A Portrait of Holy Women: Arranged (2007)
Nasira is a young traditional Muslim woman. Rochel is a young Orthodox Jewish woman. They both dress modestly, teach at the same diverse city school and both face arranged marriages within their faith community. The movie focuses on the friendship that blossoms between the two women because of all the things they share: they are religious, dress modestly, have strong opinions, have a modern sensibility and refuse to compromise their values to conform to mainstream society.
Though the film is called Arranged, I found the marriage narrative to be more of a setting in which to explore the challenges these women face as religious women in a modern world. We explore these women's lives at a threshold, at a crossroads. If they choose to divert from the path that their families and faiths have set out for them, this is the time in their lives this is most likely to happen. They have entered the workforce, they have the freedom to explore their options, and they are facing increasing pressures from the outside world to change to better fit mainstream society.
Whatever your faith, it is a truism that the least easy path in life is to fully inhabit, embrace and live out the tenets of your faith. I believe that we are born to our faiths, born to our Gods. I understand the idea of the Jews being a chosen people, because I feel born to and chosen by my Gods. When you are born to a faith, you have little choice regarding whether or not you follow it. To be fully yourself you must be the best Jew, Muslim, Christian, or Pagan you can be. To say it is a choice is to say your deepest convictions and most cherished beliefs are the product of a whim.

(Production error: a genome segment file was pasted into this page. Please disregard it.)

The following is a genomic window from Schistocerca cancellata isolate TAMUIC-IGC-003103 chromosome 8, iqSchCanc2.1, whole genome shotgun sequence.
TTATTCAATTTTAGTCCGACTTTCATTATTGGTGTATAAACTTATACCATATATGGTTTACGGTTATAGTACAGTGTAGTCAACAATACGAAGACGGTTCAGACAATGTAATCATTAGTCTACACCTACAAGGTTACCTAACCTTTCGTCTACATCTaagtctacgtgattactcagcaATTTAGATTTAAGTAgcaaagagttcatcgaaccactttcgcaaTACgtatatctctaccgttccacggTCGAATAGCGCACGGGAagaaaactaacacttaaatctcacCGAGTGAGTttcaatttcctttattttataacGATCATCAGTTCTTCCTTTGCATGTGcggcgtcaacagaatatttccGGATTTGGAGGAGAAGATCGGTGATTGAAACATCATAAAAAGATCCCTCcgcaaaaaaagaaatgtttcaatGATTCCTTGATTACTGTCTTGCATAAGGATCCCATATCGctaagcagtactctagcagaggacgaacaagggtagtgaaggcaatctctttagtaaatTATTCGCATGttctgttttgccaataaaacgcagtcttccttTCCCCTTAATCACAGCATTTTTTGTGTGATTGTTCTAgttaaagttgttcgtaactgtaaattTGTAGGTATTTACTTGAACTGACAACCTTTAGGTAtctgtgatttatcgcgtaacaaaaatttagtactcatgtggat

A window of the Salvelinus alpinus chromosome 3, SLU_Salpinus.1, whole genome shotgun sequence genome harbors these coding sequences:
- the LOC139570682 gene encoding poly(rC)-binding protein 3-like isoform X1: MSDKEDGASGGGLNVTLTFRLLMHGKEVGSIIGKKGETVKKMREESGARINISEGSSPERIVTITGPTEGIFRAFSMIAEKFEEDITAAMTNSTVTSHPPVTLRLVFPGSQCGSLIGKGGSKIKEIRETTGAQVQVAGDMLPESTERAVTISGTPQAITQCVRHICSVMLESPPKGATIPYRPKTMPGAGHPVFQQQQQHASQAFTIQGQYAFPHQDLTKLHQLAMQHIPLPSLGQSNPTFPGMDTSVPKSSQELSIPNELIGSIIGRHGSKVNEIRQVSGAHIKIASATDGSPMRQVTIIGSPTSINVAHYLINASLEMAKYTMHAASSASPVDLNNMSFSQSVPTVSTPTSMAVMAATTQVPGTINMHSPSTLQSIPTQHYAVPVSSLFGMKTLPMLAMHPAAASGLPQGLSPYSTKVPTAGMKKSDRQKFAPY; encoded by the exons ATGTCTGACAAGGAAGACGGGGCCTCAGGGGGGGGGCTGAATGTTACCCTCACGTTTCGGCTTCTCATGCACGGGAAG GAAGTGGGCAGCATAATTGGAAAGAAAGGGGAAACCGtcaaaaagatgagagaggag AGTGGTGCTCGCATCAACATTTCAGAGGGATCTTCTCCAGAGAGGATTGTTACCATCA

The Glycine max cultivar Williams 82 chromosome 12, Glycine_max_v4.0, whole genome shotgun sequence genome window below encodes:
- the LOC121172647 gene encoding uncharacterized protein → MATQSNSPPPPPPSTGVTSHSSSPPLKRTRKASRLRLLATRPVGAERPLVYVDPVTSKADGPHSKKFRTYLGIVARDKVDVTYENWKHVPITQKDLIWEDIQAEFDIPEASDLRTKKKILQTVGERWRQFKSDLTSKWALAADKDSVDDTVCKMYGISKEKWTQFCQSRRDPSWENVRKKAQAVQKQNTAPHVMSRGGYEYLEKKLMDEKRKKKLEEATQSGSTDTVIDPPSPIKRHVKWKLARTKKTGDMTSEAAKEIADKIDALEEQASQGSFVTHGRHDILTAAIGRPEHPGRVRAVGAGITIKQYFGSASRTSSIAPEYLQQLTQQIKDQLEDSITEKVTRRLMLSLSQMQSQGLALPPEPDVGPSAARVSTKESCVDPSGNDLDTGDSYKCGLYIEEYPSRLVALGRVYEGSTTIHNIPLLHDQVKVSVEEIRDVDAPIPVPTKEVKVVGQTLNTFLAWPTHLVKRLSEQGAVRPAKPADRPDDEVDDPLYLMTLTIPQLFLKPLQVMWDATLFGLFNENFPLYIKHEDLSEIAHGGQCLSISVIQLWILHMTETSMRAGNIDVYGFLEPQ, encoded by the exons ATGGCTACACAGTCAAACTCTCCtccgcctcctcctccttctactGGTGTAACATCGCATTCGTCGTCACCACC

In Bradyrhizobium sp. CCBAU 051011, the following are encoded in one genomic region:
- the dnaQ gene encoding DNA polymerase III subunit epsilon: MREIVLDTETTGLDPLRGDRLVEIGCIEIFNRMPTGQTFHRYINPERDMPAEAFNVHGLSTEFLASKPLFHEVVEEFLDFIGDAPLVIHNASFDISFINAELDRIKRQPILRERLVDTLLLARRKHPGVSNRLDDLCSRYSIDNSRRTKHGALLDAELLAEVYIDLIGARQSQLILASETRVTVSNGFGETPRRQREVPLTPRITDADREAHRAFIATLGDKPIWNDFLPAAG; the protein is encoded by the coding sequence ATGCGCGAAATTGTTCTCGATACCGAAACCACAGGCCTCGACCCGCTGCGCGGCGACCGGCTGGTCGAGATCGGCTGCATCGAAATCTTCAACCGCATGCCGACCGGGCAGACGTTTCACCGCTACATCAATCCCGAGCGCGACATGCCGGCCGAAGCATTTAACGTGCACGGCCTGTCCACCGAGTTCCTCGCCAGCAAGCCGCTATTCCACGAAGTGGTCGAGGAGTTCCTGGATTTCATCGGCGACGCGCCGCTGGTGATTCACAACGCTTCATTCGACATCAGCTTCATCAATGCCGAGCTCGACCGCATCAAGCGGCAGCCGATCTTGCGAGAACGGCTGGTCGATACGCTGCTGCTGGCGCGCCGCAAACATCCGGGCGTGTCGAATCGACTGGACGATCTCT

Arranged illustrates this beautifully. At one point Rochel and Nasira are called into the principal's office. The principal is convinced that the two women are confined by their faith. She expresses concern for "this religious thing" and encourages them to embrace a more mainstream feminist viewpoint. This well-meaning yet offensive "intervention" only serves to cement the women's bond. I think there is a false sense that any woman deeply committed to her faith is somehow not a feminist or is in a subservient and demeaning position because of her faith. I have even encountered this in the Pagan community from those who feel that our faith is all about our choices, and not our relationships and responsibilities. Nasira and Rochel are in what is considered by some to be patriarchal, misogynist and oppressive religious traditions, yet they are smart, empowered, and fully engaged in shaping their futures. Being women of faith does not make them less of a woman; it does make them more thoughtful about their choices in life.
As a Pagan woman, and as a Witch, I really responded to this scene, and even to the process of arranged marriage. I have friend who is a single female Christian. Her number one requirement for a husband is that he is a strong Christian. I understand that, but not many people do. Their faith is not an accessory that they have tossed on at a whim, like a pretty scarf. It is integral to their lives, it is their foundation and it is their joy. In the same way, I have reached a point where I am no longer interested in non-Pagan men. Dating someone to whom you have to explain all your cultural and religious references and traditions is tiring, and the moment when they suggest, or even insist, you hide your religion around their Christian/Jewish/Muslim parents is heartbreaking.
A hopeless movie junkie, Star Foster believes that good movies are the mythic narratives of our times.